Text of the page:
Last summer, Anna Ramsey suffered a flare-up of juvenile dermatomyositis, a rare autoimmune disease, offering a terrifying prospect for the Los Angeles resident: she may have to undergo chemotherapy, further compromising her immune system during a pandemic .
After an agonizing three-day wait, the results of a blood test came back to her online patient portal, but she didn’t understand them. As the hours passed, Ramsey bit his fingernails and paced around. The next day, she gave in and emailed her doctor, who responded with an explanation and a plan.
For Ramsey, now 24, instant access to her test results had been a mixed blessing. “If there is something that really worries me,” she said, “then I want interpretations and answers with the result. Even if it takes a few more days. “
April 5 a federal The rule went into effect that requires health care providers to give patients like Ramsey electronic access to their health information without delay upon request, at no cost. Many patients can now find their doctor’s clinical notes, test results and other medical data on their electronic portal as soon as they become available.
Advocates herald the rule as a long-awaited opportunity for patients to take control of their data and their health.
“It levels the playing field,” said Jan Walker, co-founder of OpenNotes, a group that pushed providers to share notes with patients. “Ten years ago, the medical file belonged to the doctor.
But the rollout of the rule has run into trouble, as doctors learn that patients can see information before them. Like Ramsey, some patients have felt anxious when they saw test results drop through their portal without a doctor’s explanation. And physician groups say they are confused and worried about whether the notes of adolescent patients who don’t want their parents to see sensitive information can be exempted – or whether they will have to violate their patients’ trust.
Patients have long legal right to their medical records, but often had to pay fees, wait weeks, or sift through reams of paper to see them.
The rule aims not only to remove these barriers, but also to allow patients to access their health records through smartphone apps, and to prevent healthcare providers from not disclosing information to other providers. and healthcare IT companies when a patient wants to share them. Privacy rules under the Health Insurance Portability and Accountability Act (HIPAA), which limit the sharing of personal health information outside of a clinic, remain in place, though privacy advocates have warned that patients who choose to share their data with consumer applications will put their data at risk.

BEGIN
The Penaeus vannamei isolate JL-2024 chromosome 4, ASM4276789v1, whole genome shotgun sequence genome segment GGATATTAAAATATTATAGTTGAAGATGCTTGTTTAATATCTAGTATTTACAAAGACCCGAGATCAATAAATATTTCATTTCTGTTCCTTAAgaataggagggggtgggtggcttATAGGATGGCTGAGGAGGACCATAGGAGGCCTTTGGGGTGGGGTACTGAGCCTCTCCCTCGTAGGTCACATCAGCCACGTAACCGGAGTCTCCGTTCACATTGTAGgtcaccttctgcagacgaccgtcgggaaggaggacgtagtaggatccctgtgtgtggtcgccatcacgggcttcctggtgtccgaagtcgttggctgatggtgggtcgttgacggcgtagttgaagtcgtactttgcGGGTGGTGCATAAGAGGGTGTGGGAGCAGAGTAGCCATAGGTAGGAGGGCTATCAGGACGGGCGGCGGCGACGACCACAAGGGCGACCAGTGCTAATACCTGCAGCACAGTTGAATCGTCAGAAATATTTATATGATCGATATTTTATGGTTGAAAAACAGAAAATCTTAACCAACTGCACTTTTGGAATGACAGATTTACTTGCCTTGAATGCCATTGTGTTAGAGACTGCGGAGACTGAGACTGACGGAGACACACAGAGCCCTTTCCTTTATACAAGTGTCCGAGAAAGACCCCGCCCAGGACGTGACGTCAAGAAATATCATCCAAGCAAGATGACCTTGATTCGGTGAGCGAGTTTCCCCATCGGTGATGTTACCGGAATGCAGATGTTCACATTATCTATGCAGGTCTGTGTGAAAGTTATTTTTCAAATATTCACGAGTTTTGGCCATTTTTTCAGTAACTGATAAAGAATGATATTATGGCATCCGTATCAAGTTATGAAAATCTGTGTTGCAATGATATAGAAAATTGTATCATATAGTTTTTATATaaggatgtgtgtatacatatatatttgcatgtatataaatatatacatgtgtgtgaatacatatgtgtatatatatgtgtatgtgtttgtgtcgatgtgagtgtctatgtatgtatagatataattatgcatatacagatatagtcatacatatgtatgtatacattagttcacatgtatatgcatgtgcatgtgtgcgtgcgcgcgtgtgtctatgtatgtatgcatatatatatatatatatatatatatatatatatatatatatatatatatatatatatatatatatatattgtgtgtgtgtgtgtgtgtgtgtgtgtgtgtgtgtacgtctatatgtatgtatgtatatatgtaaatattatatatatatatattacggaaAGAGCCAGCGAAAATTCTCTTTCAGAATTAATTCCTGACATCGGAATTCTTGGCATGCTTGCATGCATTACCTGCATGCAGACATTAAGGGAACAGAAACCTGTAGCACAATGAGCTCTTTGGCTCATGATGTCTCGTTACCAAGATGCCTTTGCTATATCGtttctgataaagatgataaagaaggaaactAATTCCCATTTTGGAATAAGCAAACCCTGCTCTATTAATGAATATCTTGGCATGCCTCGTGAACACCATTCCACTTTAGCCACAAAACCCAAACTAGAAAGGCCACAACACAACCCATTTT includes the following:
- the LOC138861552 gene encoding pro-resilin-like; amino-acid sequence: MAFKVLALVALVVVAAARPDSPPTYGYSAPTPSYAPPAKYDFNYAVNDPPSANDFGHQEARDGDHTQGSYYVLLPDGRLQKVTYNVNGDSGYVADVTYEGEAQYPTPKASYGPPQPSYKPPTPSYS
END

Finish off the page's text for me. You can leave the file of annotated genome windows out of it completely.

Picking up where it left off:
Studies have shown many benefits of sharing notes. Patients who read their notes understand learn more about their health, better remember their treatment plan and are more likely to stick to their medication diet. Non-white, older or less educated patients bring even greater benefits that others.
For Sarah Ford, 34, of Pittsburgh, who has multiple sclerosis, reading her doctor’s notes helps her make the most of every visit and feel informed.
“I don’t like going to the office and feeling like I don’t know what’s going to happen,” she said. If she wants to try a new drug or treatment, reading previous notes helps her prepare to discuss it with her doctor, she said.
The new rule will have less impact on Ford and the more than 50 million patients in the United States, whose doctors had already made their notes available to patients before the rule came into effect. However, only about a third of patients with access to secure online health portals were using them.
While most doctors who have shared notes with patients think it’s a good idea, politics has drawbacks. A recent study find that half of the doctors said they wrote their notes less candidly after being opened to patients.
Another study, published in February, find that one in 10 patients had ever felt offended or judged after reading a note. The main author of the study, Leonor Fernandez, MD, of Beth Israel Deaconess Medical Center, said there is a “legacy of certain ways of saying things in medicine that don’t really take into account how it reads when you’re a patient.”
“Maybe we can rethink some of them,” she said, citing the phrase “patient admits to drinking two glasses of wine a day” as an example. “Why not just write ‘two glasses of wine a day’?”